(April 2020) – The crew of the Liddle Lady V was jovial and joshing around on the day after their dramatic Lake Erie rescue. They were on the hard, safe and sound, preparing their fishing tug for repairs after it nearly sank 12 miles from shore. But it was no laughing matter when the Captain’s wife got “the call.”
“I was terrified,” Sarah Burwell-Cook said in an online interview via Messenger. “Worst call I ever received. Hearing my husband say, ‘we’re going down.’ Oh, I was there. I was there the moment I heard the news.” The boat’s crew comprised Sarah’s husband, Captain Shawn Cook, her son Andrew Sheeller, as well as Matthew Bolt, Charlie Liberty and Garrett LaFrance.
Burwell-Cook rushed to the west pier in Port Stanley Harbour on March 11, 2020 as sirens wailed and emergency vehicles converged around her. Luckily, Derek Weaver and the crew of Cosley Bros had been nearby, responded to distress calls and tied on to the Liddle Lady V.
“Shawn called me when he was approximately 20 miles out; said, ‘make some calls, we’re taking on water’,” said Burwell-Cook. “He called again approximately 12 miles out, said ‘we’re going down, the engine room is half full of water’.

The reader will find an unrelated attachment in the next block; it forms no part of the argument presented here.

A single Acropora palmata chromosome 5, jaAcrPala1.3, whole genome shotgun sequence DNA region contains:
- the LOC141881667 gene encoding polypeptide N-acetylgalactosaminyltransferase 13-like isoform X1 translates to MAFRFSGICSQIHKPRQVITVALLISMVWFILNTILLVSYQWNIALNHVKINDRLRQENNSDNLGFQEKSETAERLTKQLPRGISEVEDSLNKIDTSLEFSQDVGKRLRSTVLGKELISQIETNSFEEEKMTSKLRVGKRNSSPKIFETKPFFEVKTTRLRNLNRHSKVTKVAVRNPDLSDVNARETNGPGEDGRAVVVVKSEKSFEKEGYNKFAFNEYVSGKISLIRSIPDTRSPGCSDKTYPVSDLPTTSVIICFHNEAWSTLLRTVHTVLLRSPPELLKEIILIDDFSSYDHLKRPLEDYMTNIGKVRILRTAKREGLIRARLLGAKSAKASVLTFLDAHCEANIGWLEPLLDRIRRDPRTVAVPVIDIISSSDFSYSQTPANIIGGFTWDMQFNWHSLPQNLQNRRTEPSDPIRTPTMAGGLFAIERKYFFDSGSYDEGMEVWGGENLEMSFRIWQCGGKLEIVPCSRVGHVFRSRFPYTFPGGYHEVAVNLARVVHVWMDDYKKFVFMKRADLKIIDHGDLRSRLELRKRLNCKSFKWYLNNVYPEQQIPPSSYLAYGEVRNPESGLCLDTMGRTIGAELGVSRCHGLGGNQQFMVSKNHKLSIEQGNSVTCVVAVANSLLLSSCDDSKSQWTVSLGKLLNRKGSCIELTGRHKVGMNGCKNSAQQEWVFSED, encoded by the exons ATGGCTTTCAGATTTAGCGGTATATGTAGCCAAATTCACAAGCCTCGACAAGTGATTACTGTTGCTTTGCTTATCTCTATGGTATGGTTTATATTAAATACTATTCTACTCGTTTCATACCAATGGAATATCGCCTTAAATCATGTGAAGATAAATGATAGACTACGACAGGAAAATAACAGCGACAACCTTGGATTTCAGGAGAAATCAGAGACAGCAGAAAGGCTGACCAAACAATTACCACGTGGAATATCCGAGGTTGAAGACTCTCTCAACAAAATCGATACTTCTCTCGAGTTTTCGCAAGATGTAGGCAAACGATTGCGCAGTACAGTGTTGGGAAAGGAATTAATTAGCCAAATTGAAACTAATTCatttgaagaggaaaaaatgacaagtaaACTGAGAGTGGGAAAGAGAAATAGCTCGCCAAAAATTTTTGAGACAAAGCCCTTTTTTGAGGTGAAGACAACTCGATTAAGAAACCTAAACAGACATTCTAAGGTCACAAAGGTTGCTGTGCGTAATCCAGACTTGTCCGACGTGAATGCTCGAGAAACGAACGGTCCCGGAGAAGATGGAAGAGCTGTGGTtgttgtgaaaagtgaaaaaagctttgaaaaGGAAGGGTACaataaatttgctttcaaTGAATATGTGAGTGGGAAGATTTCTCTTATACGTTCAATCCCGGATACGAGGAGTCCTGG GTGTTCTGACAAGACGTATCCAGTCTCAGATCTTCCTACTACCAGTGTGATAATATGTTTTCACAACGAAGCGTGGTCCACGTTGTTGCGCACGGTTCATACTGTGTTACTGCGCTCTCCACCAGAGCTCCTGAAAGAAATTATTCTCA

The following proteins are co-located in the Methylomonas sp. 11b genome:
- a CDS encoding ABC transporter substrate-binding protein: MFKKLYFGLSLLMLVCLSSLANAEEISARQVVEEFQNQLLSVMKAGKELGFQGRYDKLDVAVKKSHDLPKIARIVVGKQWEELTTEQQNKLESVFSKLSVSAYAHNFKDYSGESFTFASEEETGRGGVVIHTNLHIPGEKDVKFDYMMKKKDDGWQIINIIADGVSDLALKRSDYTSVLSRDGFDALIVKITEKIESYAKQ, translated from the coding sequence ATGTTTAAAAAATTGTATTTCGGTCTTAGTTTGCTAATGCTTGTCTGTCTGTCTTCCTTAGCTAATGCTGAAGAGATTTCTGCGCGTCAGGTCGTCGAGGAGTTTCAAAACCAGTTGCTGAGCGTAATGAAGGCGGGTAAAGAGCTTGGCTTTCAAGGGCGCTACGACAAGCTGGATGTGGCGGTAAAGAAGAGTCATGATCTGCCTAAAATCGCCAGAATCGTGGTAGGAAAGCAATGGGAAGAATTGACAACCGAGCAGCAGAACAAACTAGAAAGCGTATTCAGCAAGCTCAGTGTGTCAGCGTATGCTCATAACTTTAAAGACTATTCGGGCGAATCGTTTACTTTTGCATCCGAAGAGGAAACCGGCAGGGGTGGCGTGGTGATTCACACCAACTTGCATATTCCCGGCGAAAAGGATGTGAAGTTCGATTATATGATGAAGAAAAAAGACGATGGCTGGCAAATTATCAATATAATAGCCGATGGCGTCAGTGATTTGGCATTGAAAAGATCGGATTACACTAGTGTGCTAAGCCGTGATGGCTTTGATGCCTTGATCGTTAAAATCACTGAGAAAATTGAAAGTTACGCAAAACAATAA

“The owners of the boat said abandon ship, don’t worry about the boat, get everyone to safety, (but) Shawn told me he was going to run her in as far as he could, until the engine quit.
“At that point, the Cosley Bros, who was running beside them, hooked on and towed them,” she added. “Coast Guard wanted them to cut them loose so both boats didn’t go down, but they carried on and the Captain, crew, boat and catch of the day made it safely. I am so proud of my husband for bringing the crew, boat and catch, as well as himself, in safely and everyone remaining calm. I am so very thankful for everyone who assisted in the rescue.”
Liddle Lady V was still taking on water as Cosley Bros towed her back to Port, with two U.S. Coast Guard (USCG) helicopters from Selfridge and Traverse City, Michigan, buzzing overhead.
Elgin County Fire Chief Chris McDonough rallied the forces on shore, quickly pumped all the water out of the boat, and helped Yarmouth Crane Service haul her out on the east pier. No one was seriously injured, although one crew member was sent to hospital for observations, with symptoms of hypothermia and shock.
“It looks like metal fatigue around the rudder,” said McDonough. “The hull had been cracked,” but no contaminants were released into the lake.
“The captain said to me it was the only time he didn’t think he’d make it,” added McDonough. “They’re all in the same business. They’re a tight group. They help each other out. Good thing Weaver was out there.”